Wow, two programming/C# enties in a single day...

Before I joined the C# team, I was the test lead for the C++ compiler for a number of years. We would periodically get customer comments that "the compiler was broken", and upon further investigation, we would usually find that it was a bug in the program. There was usually a good correlation between the amount of experience of the programmer - those with more experience normally suspected their code first, and only after careful research would consider the compiler (and they were usually right at that point).

One of the nice things about the C# compiler not having pointers is that it's much harder to accomplish bad things ("Try to imagine all life as you know it stopping instantaneously, and every molecule in your body exploding at the speed of light". Shame on you if you don't recognize the quote). If you're playing the interop game, you're back in the pointer-world of sharp sticks, and you can easily create the otherwise elusive "Execution Engine Error".

Last week, I upgraded to build 30730 of VS and the runtime. (This means "third year, seventh month, and 30th day", and is also known in Microsoft parlance as the "Julian Date", even though is isn't a julian date. This replaced our previous scheme (also not a julian date) that we used on VS 2002 and 2003, which replaced the scheme we used in VS6 (also not a julian date). As far back as I remember, our numbers had always been called julian dates but never were. An ideal dating system is monotonically increasing by 1 (so you can tell how far apart builds are) and easy to convert to human-readable dates (so you know when the build was created), but that's not really possible, so at least we've finally settled on something where you know when the build was, and it works for more than a couple of years (previous versions broke badly when confronted with the long dev cycle of VS 2002). It's a testament to the understandability of the previous schemes that I don't remember what they are, but I do know that many people ran little JDate applications on the desktops so they knew what jdate to use for today. But I digress)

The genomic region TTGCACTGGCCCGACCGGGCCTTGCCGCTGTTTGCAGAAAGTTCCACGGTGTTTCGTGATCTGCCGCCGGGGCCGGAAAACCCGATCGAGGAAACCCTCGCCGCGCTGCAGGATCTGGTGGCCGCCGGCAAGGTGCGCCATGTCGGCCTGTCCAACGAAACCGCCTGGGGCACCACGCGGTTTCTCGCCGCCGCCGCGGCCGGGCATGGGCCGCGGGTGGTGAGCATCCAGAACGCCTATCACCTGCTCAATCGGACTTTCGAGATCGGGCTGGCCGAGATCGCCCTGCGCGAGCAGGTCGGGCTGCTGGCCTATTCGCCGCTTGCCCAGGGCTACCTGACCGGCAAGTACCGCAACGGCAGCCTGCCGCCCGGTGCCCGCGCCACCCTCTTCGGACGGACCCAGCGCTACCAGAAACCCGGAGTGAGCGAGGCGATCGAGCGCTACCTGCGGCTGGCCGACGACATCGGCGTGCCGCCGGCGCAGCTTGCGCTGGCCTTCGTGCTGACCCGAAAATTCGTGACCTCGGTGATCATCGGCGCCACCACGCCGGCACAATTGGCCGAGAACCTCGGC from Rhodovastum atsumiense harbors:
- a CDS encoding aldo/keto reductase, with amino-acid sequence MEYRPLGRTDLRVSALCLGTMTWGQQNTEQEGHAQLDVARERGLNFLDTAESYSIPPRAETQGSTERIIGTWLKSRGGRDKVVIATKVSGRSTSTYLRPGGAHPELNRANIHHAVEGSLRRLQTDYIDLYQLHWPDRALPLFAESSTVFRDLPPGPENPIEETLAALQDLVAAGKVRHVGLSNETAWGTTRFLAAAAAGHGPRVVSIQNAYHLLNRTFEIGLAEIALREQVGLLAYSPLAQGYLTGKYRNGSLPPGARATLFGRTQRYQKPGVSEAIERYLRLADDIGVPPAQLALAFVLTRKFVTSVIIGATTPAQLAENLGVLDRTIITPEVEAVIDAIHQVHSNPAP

I got the new build on, and nothing broke (a nice thing occurance), rebuilt, and ran my app. It worked fine in most areas, but when I tried to use one function, I got an null reference exception. Of course, I initially thought my code was bad, but a little debugging narrowed the problem down to an innocuous-looking function:

		private void CheckType<T>
        (DBObject node, List<int>
            list) { if (node is T) { if (node.Checked) { list.Add(node.ID); } } } 

In my app, I have a treeview with different node types in it, and I need to get the list of all check nodes of that type into a list so I can persist it. This function is called for each node and each type of node, and it fills in the items.

All the parameters were correct on being passed in, but when they get into the function, list is nowhere to be found, and calling list.Add() causes problems. Since this code worked before and the debugger couldn't find list, I started to suspect a code generation problem. Further investigation showed that even if list.Add() was never called, the program would blow up at some future point.

I just finished a session with one of the CLR guys to try to find the root cause and get a small repro case (small repro cases are the holy grail of tracking code generation issues). He knew that there had been some changes in JITting generic methods when one of the parameters was a MarshalByRef type, and we were able to create a small project that throws an ExecutionError at will. That will allows us to find the problem and get it fixed.

The moral of the story - and I'm sure if you've read this far you're expecting a moral - is that while it's usually your code that has the problem, sometimes it's the underlying system that has issues, so don't be too trusting...